Seed World

Production Pains

Part II: Hemp Agronomics

Despite its history, hemp remains a mystery to most U.S. producers. While the National Hemp Association and most groups have been focused on advocacy and policy, there’s a big hole to fill when it comes to grower education.

Michael Bowman, who authored Section 7606 of the 2014 Farm Bill, is a founding chair of the National Hemp Association and a co-founder of First Crop, admits education is a big challenge and that they are trying to work with the national corn and soybean associations.

“If we are going to have significant acreage, it’s going to come from those camps,” he says.

Mark Tyler, a University of Kentucky ag economist echoes that sentiment. “There are no standardmanagement practices that have been established as of yet for hemp,” Tyler says. “Demand for the crop is growing faster than producers know how to grow it.”

The emergence of the CBD market has been a game-changer for hemp producers. CBD offers a much higher economic return, but it also possesses more volatile financial, policy and regulatory risk than markets for hemp fiber and grain, he explains. The lucrative, short-run profits that may exist during the early years will likely lure additional supply, which will diminish profit potential and commoditize the market. 

The end market (CBD or fiber) also determines production practices, as they are very different.

“On the CBD side, you have 1,000 to 1,600 plants per acre, planted and tended to as separate plants,” Bowman says. “Traditional hemp, grown for mass market products such as textiles and bioplastics, has a planting rate of 400,000 per acre (roughly 100 plants per square meter), and is drilled in like wheat.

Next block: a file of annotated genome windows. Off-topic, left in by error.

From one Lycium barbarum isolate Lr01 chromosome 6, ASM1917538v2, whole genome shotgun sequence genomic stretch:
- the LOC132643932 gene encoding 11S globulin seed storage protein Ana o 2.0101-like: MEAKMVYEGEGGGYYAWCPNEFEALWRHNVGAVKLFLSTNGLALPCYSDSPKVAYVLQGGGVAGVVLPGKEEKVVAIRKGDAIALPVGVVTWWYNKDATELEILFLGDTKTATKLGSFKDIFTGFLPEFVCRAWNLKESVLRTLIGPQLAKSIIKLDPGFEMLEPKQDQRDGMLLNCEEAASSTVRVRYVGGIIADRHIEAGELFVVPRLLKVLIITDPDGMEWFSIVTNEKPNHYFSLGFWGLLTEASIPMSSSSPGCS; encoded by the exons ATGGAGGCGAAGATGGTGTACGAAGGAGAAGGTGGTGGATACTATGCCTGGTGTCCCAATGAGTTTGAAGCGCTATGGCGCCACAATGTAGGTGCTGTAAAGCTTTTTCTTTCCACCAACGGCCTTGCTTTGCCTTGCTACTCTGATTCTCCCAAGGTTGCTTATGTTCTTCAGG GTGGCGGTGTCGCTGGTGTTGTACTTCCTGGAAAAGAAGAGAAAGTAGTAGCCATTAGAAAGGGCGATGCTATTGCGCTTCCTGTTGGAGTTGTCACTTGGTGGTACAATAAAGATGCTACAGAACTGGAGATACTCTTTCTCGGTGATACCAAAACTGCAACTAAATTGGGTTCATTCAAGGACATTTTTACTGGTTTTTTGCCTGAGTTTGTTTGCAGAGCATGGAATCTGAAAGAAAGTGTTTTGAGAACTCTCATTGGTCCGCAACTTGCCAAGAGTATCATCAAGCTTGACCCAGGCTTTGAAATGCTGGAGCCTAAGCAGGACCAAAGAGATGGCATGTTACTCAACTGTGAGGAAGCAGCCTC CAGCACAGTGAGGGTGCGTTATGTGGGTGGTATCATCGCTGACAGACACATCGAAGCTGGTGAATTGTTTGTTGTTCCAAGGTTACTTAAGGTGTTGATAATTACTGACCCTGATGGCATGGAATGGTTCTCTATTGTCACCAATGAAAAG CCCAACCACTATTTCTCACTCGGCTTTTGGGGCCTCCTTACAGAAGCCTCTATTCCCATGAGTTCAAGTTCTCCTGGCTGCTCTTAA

“It grows tall and you harvest the tops for seed production and then use the stalk for a number of industrial purposes.”

Farmers looking for a pot of gold at the end of the rainbow should be prepared for a bumpy ride.

“Everything is in flux right now. Hemp production is not like producing corn and soybeans where production practices are well established.”

“Everything is in flux right now,” Tyler says. “Hemp production is not like producing corn and soybeans where production practices are well established. You can apply commercial NPK fertilizer, but at what rates?

“There is little public research. There are no chemicals labeled for use on hemp, which means you might have to spend a lot of money on labor for weeding. Neither is hemp immune to pests. We are starting to see them come in and attack hemp. It is not a miracle crop; there is no silver bullet.”

For this very reason, universities have initiated research programs. The University of Kentucky initiated its agronomic research program, led by agronomists Bob Pearce and Tom Keene, in 2015.

They are looking at everything from seeding rate to row spacing and from soil pH to nitrogen, phosphorus and potassium, as well as the timing of harvest.

Tyler cautions would-be producers to have their crop contracted with a buyer before planting. There is no organized, ready market for hemp like for corn and soybeans. Finally, growers should have their crop tested to know its THC level. Depending on conditions, plants can “go hot” late in the season and produce THC that exceeds the 0.3% limit.

Seed Quality Critical

Tyler advises growers to purchase good quality, certified seed. The hemp market has expanded so rapidly that there are few if any varieties developed for U.S. growing conditions. A few established varieties are being imported from Europe and Canada, but there is little field plot testing. Online seed sellers offer “strains” at prices ranging from $10,000 to $40,000 per pound for feminized seed. Clones sell for $2.50-$7 per plant. Poor seed quality and low germination rates can bankrupt a crop before it is even planted.